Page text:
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Posted on Jul 31, 2007 in Freezing, Pasta or Noodles, Tips, Tutorial or How-to | 9 comments

Tip: Freezing spaghetti cups in Tupperware

Tip: Freezing spaghetti cups in Tupperware

Freezing spaghetti cupsHaving a stash of individually portioned lunch staples in the freezer can rescue you on busy mornings when you don’t have leftovers to pack. When you have time to cook in the evenings or on the weekends, make a little extra and store it away for weekday lunches — you won’t regret it.

In a variation on freezing pasta in individual servings, you can freeze leftover sauced pasta in muffin liners set directly in a freezer container like the one in the photo. No need to freeze them individually in muffin tins first (although you can if you like). Two ways to pack one in a lunch: 1) just take one out of the freezer and drop it into a lunch frozen solid (it’ll thaw by lunchtime and act as an ice pack at the same time). 2) If you’ve frozen the pasta in non-aluminum cups, microwave either before packing or eating to restore the texture. I like to pack a little extra pasta sauce in a small container to remoisten the pasta just prior to eating, but that’s personal preference.

A reader of Japanese home magazine Shufu no Tomo submitted this as a tip that made it into their book on freezing. Use the frozen pasta within one month of freezing for best flavor. For maximum protection against freezer burn, remove the lid and slip the container into a freezer bag. Seal the bag, using a straw to suck the excess air out of the bag (like a DIY FoodSaver vacuum sealer), and replace the lid. Freeze.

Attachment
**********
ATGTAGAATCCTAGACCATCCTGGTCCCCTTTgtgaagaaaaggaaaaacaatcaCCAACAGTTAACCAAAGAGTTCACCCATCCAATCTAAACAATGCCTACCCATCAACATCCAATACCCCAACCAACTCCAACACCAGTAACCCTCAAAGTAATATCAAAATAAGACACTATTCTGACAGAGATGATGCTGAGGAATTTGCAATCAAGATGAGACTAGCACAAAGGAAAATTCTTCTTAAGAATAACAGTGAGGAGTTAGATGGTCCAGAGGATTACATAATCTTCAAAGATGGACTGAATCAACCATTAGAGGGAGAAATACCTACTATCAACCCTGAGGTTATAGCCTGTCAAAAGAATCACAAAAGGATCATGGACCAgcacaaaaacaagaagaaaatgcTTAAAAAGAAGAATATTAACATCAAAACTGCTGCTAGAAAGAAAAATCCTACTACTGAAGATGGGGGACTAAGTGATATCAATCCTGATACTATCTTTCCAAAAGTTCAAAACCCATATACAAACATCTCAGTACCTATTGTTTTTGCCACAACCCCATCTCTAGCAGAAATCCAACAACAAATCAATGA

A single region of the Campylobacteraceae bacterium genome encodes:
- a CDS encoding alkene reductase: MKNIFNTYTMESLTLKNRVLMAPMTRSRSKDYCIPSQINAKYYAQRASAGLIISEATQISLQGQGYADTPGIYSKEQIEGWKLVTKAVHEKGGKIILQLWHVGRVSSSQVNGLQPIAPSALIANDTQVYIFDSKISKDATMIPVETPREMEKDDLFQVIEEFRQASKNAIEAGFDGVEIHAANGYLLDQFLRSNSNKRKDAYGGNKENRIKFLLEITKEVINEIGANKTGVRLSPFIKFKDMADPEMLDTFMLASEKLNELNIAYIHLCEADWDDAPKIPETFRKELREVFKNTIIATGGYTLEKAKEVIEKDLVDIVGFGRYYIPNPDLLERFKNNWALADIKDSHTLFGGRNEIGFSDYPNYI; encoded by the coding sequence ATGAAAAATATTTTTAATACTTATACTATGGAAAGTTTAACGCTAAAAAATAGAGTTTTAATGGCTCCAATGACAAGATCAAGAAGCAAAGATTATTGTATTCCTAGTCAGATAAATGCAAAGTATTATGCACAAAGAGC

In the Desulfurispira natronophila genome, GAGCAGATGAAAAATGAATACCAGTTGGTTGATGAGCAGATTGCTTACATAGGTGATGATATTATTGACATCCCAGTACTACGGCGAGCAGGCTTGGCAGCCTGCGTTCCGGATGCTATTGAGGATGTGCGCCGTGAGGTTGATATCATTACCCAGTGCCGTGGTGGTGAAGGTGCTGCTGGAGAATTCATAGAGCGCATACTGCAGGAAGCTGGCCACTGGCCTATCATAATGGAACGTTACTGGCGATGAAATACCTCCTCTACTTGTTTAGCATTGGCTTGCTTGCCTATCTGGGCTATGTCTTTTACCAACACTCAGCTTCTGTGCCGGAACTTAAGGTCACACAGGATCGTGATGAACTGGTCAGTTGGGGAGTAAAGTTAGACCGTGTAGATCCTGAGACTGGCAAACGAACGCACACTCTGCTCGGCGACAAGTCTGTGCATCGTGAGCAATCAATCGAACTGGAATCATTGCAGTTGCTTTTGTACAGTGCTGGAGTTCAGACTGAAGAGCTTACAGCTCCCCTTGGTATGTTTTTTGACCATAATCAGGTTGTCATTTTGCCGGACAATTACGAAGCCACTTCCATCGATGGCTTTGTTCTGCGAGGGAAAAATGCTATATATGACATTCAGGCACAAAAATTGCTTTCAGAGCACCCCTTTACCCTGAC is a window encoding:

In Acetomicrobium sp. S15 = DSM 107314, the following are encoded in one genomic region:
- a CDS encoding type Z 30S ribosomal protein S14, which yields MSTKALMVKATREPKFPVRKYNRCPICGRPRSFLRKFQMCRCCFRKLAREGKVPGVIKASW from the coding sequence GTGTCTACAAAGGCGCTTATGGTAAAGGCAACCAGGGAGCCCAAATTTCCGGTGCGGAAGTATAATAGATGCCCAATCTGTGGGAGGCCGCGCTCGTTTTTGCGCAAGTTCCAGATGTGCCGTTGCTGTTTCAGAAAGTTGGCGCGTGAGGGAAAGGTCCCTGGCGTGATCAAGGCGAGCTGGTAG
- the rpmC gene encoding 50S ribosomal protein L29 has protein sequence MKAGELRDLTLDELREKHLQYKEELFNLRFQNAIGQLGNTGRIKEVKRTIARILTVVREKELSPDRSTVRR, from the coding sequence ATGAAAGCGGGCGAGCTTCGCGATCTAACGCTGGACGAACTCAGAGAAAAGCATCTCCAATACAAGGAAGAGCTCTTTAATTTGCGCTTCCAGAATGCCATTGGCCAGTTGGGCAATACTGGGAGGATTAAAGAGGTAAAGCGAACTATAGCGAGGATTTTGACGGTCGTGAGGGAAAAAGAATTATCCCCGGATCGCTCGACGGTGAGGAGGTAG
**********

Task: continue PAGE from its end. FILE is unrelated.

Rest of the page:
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  1. Thanks for another great tip, Biggie.

    I’ve been meaning to ask, could you do a post on your favorite Japanese cookbooks and magazines? (I mean the ones in Japanese.) The last time I took a trip to Kinokuniya, I was overwhelmed by the cooking section, and, because of it, very nearly didn’t buy anything at all. (I did end up buying Yaseru Obentou Reshipi, though, which I love.)

    Er… I’m babbling again. Anyway, I was wondering what your favorites were, and which you find the most useful.

    Thanks again!

  2. Do I understand correctly that you eat the pasta cold and do not reheat it at lunchtime?

  3. I love this tip for freezing, but you loose me on letting it thaw by lunch time and eating it cool – sorry, but bleck! My son was 12 when he went through a kick of eating spaghetti at room temp (out of a can – I’m such a bad mother!) but he grew out of that.

    For kids who like that, it would work great, though. :)

  4. @1 from Kopiikat:
    I’ll add that to the list, Kopiikat! Magazines are easy, though — Orange Page for everyday cooking, Shufu no Tomo for household plus cooking, and Lettuce Club for aspirational cooking.

  5. @2 from Gnoegnoe:
    If you pack the pasta in non-aluminum cups, you can microwave these before packing or eating to restore the texture. Bug doesn’t mind cold pasta, though, so I can just grab one and throw it in cold.

  6. @3 from Cheryl:
    Ha ha! Kids ARE weird about what they like and reject, aren’t they? You can always nuke the frozen pasta before packing/eating if you’ve frozen it in non-aluminum cups. I should edit the post…

  7. Aren’t they though! What is the most delish thing in the world for weeks and weeks will suddenly be rejected as gross in the blink of an eye. Getting them used to variety is a good thing, but can be a challenge!

    I remember finally getting my son to eat carrots by waiting until Bugs Bunny was on TV, then handing him a carrot with the top still on! He loved carrots from then on. :)

  8. Omg
    Thats an awesome Idea.
    Since My kids left home I always cook to much of everything for just myself and the Hubby.Will save me money.and Time.
    Thank You…

  9. @9 from Kjg: My pleasure, Kjg! Have fun packing your lunches and freezing food in small portions.

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